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NERC GW4 FRESH CDT - Diversity and speciation of aquatic macroinvertebrates of Malawi

Project Description

Freshwater faunas are increasingly threatened by urbanisation, agricultural intensification, water abstraction, dam building, overfishing and invasive species. In sub-Saharan Africa, expanding human populations place increasing pressure on freshwater habitats. There is a need to understand the potential impacts on freshwater biodiversity, as well as the importance of various ecological variables in generating and maintaining that diversity. This project aims to improve understanding of macroinvertebrate diversity within riverine systems in the African country of Malawi, using field sampling, DNA barcoding and environmental DNA metabarcoding. The project will also test the role of natural ecological heterogeneity as a driver of evolutionary divergence, focussing on apparent ecological speciation of riverine and lacustrine Potamonautes crabs (our recent work suggests heavily armoured lacustrine P. lirrangensis and lightly armoured riverine P. montivagus are recently diverged ecomorphs). This work will require ecological surveys, microCT scanning and comparative genomics.

The project will aim to:

1) DNA barcode (COI) key invertebrate taxa within rivers of the Lake Malawi catchment.

2) Quantify macroinvertebrate community structure using environmental DNA (COI) metabarcoding along land use, urbanisation and altitude gradients, during seasonal extremes (dry and rainy).

3) Test environmental variables as drivers of diversity in macroinvertebrates, focussing on Potamonautes crabs along replicate lacustrine-riverine gradients. Phenotyping will include 3D morphometrics of exoskeleton microCT scans.

4) Test for population-genomic divergence among replicate river-lake environmental gradients, using genomic (likely ddRAD) data, and reconstruct the phylogeographic history using Approximate Bayesian Computation.

The student will be trained in key skills for quantifying and understanding ecological and evolutionary processes that generate and maintain macroinvertebrate diversity and distributions. The student will be supported by a stakeholder, the Malawi Department of Fisheries, who are developing an aquatic health monitoring programme using macroinvertebrate proxies, led by Dr Sungani. Metabarcoding and population genomics will be facilitated by the Bristol Genomics Facility, with expertise shared by Prof. Genner’s group who are engaged with eDNA-based work in freshwater (Africa, Mexico) and marine systems (NERC Highlight Topic SeaDNA project 2015-2019), as well as comparative genomic work (NERC Standard Grant 2019-2022, with Dr Sungani). Expertise in Approximate Bayesian Computation will be provided by Prof. Beaumont. Morphological work (microCT scans) will use a Nikon XTH225ST scanner at Bristol, with analyses advised by Prof. Wills (including a shared Genner-Wills GW4+ PhD student studying fish morphology 2018-2022). There will be the opportunity to collaborate with Prof. Neil Cumberlidge (Northern Michigan), a world authority on freshwater decapods.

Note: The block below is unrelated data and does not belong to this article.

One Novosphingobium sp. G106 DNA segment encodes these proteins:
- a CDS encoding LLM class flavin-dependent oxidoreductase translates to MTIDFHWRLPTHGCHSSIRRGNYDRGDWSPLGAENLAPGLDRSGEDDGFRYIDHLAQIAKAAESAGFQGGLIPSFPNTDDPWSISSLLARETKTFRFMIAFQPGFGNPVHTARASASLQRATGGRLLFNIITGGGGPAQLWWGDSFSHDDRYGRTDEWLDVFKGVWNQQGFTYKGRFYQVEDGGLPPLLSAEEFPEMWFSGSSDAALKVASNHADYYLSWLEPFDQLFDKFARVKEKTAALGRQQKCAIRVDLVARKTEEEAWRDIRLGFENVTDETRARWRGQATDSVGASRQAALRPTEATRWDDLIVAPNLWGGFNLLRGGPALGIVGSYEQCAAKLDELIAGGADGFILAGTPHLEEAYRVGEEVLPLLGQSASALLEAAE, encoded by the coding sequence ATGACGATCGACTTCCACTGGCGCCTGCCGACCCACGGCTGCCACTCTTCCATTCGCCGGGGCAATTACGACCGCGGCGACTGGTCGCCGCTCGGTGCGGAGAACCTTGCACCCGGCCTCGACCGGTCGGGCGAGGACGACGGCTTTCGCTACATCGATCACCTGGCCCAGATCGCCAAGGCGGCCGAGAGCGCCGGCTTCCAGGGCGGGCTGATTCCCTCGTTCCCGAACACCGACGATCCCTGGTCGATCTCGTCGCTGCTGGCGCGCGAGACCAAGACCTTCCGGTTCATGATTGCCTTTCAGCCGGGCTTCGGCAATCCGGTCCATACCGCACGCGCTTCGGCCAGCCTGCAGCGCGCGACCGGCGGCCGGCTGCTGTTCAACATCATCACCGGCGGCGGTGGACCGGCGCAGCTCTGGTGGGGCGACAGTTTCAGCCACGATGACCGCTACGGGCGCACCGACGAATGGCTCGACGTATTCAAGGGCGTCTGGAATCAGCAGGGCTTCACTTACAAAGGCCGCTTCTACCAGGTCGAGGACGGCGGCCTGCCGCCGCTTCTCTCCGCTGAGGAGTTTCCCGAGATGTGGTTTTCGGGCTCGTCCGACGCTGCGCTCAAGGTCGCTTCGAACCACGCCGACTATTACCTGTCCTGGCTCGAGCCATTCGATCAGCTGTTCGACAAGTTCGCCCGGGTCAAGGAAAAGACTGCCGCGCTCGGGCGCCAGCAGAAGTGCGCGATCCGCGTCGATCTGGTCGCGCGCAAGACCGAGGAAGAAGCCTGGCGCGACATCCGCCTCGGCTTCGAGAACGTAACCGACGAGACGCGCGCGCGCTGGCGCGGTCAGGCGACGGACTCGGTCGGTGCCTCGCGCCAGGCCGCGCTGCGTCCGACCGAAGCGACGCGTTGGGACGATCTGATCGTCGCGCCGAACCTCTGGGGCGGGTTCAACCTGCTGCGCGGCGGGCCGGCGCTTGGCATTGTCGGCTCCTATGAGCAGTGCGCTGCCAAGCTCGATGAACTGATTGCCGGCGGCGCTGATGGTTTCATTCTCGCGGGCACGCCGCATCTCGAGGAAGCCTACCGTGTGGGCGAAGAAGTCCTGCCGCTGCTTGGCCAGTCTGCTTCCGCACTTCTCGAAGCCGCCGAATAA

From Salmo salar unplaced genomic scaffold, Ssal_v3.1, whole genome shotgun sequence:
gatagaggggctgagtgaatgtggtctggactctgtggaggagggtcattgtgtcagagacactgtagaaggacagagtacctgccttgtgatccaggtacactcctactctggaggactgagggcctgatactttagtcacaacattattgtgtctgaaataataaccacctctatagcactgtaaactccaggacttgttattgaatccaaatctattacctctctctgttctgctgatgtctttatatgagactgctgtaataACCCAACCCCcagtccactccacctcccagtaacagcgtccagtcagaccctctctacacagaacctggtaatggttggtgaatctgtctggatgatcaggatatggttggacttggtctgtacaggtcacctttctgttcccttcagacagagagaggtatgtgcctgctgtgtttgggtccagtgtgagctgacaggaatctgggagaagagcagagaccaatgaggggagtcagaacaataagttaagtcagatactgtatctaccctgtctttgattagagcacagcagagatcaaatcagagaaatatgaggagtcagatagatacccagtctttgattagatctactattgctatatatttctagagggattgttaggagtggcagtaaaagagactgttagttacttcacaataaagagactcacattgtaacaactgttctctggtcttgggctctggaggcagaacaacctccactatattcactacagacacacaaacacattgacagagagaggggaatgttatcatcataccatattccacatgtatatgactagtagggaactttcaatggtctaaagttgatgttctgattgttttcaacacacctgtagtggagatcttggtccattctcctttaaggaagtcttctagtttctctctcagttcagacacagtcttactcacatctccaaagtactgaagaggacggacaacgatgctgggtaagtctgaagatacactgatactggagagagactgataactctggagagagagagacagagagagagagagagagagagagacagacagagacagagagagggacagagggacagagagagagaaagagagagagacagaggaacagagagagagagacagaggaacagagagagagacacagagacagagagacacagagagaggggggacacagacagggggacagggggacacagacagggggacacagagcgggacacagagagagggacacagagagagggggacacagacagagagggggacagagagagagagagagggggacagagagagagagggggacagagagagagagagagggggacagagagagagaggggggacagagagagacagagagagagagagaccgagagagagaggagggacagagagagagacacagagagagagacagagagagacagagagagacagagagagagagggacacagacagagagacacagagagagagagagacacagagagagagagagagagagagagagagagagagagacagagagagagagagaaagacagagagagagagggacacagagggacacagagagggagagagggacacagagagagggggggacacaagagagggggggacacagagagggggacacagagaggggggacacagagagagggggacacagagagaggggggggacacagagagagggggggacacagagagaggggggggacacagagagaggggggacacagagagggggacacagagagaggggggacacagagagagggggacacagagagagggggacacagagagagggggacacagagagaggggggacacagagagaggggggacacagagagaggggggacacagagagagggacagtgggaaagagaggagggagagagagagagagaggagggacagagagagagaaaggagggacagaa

Real Life challenges this project will address:
African freshwater ecosystems are being increasingly impacted by changes in land use, dam building, pollution, overfishing and invasive species. However, there is still very little understanding of the nature of these impacts on indigenous biodiversity, including species with key ecological roles such as aquatic macroinvertebrates. This project will take the first steps to establish the ability of environmental DNA as an assessment and monitoring tool for African freshwaters while taking steps to understand the role of environmental gradients in promoting the evolution and maintenance of that diversity.

What you should know about this project:
Freshwater macroinvertebrate faunas represent excellent indicators of the health of streams, rivers and lakes. In Africa, they could be used to assess the scale of human impacts, but very little is known about their species richness, distributions and habitat preferences. This project will aim to explore the diversity of this fauna using newly developed genomic methods while addressing important issues in conservation and evolutionary ecology.

What expertise you will develop:
The project will include sampling aquatic macroinvertebrate assemblages and their habitats, identification of specimens through morphological and molecular barcoding methods, application of environmental DNA for biodiversity assessment, use of cutting-edge metabarcoding and genomic tools, and application of 3D microCT scanning for comparative morphological analyses.

Why this project is novel:
Sub-Saharan Africa is undergoing unprecedented human population growth that is placing increasing pressure on freshwater resources. This project will be among the first to quantify the spatial patterns of aquatic macroinvertebrate diversity using eDNA metabarcoding, and how faunas are impacted by urbanisation and agriculture. This project will also explore the mechanisms that have promoted the evolution of crustacean macroinvertebrate diversity, using a unique recently discovered study system.

Funding Notes

NERC FRESH studentships are competitively awarded.

Please contact the lead supervisor if are interested in applying.

Visit the NERC FRESH website for more information on how to apply: View Website

How good is research at University of Bristol in Biological Sciences?

FTE Category A staff submitted: 64.60

Research output data provided by the Research Excellence Framework (REF)

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